How to Enable Wi-Fi Calling on an iPhone
It’s easy to set up Wi-Fi calling on an iPhone so you can make and receive phone calls using a Wi-Fi connection, and it’s a great solution for when you’re stuck without cell…
August 6, 2020
In today’s digital world, emojis have become a commonplace and natural extension to how we communicate. They allow us to convey nuance, emotion, and complex information with unmatched brevity. But how did we end up with these colourful symbols?
As texting and the internet were growing up in the mid-’90s, it didn’t take long for people to figure out how to make facial expressions using keyboard symbols in texts and on web bulletin boards and chat rooms. 🙂 for happy, 🙁 for sad, 😉 for when you’re being sarcastic, and so on. This was, and still is, a common and convenient way to add feeling and emotion to your message, so much so that most platforms will convert emoticons into the corresponding emoji when you type them.
In 1999, Sigetaka Kurita, a Japanese artist working for DOCOMO, Japan’s largest mobile service provider, on the company’s early mobile internet platform, created the first 176 emojis. Kurita designed these 12×12 pixel images to be a simple, attractive way to provide information. This original set heavily favoured symbols, as the goal was to communicate things like weather, traffic, time, and technology, rather than emotions. That said, they included things like heart symbols and some rudimentary facial expressions.
Emojis very quickly became popular in Japan, and as mobile computing grew, they began to show up in other countries. In 2007, Apple was busy integrating emojis into its platform as part of the development of the first iPhone. Apple petitioned the Unicode Consortium, the international body that maintains standards for text on computers, to have emojis recognized as part of the Unicode standard to ensure the consistent display of emoji across different devices.
In 2009, Apple engineers, Yasuo Kida and Peter Edberg submitted a proposal to have 625 emojis included in the Unicode Standard. The Unicode Consortium accepted Apple’s proposal, recognizing the increasing popularity of the characters. Emojis were now recognized globally as an official digital language, with each of the 625 emojis given their own numerical code that any computer could use.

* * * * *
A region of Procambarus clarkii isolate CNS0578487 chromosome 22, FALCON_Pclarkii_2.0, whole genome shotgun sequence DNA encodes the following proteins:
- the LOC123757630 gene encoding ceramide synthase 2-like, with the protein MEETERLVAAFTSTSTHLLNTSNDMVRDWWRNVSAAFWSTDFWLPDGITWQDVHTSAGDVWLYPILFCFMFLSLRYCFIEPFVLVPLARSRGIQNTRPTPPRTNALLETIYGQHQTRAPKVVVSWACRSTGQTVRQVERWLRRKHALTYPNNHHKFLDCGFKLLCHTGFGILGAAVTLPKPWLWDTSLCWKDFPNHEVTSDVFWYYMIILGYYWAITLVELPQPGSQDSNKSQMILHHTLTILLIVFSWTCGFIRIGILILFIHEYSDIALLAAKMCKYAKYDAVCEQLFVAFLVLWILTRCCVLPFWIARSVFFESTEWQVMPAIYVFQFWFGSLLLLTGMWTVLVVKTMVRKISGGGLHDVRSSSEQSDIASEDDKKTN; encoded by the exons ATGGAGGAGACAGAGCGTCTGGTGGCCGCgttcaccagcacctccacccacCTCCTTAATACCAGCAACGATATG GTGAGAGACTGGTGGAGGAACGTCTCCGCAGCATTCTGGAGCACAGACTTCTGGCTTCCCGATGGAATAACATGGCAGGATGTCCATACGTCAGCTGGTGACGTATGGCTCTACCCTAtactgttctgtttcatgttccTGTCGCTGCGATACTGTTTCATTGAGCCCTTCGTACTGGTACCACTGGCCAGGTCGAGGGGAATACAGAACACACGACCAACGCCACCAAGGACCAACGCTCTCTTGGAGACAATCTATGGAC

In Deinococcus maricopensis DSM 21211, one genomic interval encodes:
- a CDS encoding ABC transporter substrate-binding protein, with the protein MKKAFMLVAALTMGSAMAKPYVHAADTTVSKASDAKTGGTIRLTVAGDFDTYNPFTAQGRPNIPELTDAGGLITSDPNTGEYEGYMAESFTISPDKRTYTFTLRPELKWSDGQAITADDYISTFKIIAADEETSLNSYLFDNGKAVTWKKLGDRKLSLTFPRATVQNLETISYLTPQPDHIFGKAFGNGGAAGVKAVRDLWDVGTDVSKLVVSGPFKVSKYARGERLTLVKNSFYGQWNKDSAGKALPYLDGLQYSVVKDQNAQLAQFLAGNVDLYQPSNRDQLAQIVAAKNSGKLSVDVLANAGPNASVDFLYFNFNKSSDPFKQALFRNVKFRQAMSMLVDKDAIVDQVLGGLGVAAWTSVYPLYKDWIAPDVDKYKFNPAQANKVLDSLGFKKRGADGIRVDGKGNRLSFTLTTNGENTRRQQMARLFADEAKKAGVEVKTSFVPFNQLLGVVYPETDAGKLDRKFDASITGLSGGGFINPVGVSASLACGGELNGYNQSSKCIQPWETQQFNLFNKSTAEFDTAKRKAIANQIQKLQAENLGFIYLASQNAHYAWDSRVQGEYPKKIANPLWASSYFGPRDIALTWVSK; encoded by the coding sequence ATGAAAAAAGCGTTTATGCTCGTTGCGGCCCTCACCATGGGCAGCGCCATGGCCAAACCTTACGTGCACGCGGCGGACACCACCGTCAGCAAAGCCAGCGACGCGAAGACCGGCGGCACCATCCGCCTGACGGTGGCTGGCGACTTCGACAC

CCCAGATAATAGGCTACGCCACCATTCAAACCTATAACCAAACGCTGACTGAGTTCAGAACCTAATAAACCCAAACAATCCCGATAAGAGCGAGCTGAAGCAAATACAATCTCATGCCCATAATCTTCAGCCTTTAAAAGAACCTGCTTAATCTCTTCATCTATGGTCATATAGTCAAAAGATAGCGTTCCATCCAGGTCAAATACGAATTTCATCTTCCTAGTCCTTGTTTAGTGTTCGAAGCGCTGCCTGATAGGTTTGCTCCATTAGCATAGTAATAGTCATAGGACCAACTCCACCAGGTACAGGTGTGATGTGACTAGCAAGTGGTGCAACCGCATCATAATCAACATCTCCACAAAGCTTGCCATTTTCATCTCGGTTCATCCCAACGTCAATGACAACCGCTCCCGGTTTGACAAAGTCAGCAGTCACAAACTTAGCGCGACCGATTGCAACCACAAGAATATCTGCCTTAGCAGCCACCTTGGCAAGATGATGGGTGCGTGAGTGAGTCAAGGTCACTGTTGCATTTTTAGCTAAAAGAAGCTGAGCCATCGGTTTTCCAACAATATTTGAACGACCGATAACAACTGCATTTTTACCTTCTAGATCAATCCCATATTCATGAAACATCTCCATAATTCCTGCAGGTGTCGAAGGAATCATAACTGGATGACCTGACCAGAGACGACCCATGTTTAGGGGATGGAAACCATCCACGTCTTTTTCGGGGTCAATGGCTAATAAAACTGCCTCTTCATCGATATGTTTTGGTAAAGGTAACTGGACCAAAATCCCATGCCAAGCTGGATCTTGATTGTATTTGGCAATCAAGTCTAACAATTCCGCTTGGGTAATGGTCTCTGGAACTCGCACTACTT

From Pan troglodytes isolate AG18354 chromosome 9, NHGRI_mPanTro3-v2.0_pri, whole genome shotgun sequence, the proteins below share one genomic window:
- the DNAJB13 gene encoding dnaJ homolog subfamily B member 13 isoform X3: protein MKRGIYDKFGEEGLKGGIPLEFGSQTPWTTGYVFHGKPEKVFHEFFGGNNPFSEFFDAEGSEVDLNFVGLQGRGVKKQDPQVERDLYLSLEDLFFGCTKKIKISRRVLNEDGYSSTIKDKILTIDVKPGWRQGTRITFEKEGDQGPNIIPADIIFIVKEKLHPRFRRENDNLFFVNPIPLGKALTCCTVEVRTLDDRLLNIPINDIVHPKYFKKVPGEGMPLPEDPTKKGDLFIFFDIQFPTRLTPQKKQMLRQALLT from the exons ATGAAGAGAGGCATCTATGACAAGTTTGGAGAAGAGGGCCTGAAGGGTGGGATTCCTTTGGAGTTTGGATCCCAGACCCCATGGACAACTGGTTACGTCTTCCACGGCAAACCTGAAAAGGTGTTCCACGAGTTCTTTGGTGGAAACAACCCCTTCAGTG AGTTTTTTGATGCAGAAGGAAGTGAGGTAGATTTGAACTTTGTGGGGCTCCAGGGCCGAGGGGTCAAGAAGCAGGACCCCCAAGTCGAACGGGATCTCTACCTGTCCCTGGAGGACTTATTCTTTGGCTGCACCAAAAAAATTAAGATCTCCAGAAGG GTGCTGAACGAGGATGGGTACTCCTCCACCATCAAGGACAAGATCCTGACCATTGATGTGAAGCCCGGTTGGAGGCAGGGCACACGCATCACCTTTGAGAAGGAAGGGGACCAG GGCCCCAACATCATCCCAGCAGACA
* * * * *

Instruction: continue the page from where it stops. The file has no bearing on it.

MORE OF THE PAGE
It didn’t take long for emojis to become standard across all computing platforms. Apple added an emoji keyboard to its iPhone in 2011, Android followed in 2013. At the same time, the Unicode Consortium was adding new emojis to its approved list every year to reflect diversity, cultural trends and the global use of emoji. 2014 saw the addition of emojis for national flags. In 2015, they added emojis in multiple skin tones and symbols for same-sex couples. In 2016, they were joined by the pride flag and the single dad. And 2017 saw the inclusion of everything from mythical creatures to food and dinosaurs.
As of March 2020, there are over 3,300 emoji with an average of 300 new emoji added every year. Emoji can track major trends and some emoji have taken on new, and different meanings from their original purpose 🍑. According to Unicode, 😂 Face With Tears of Joy, ❤️ Red Heart, and 😍 Smiling Face With Heart-Eyes are the most popular emoji (despite being among the oldest). If you want, you can even submit your own proposal to have an emoji considered by the Unicode Consortium.
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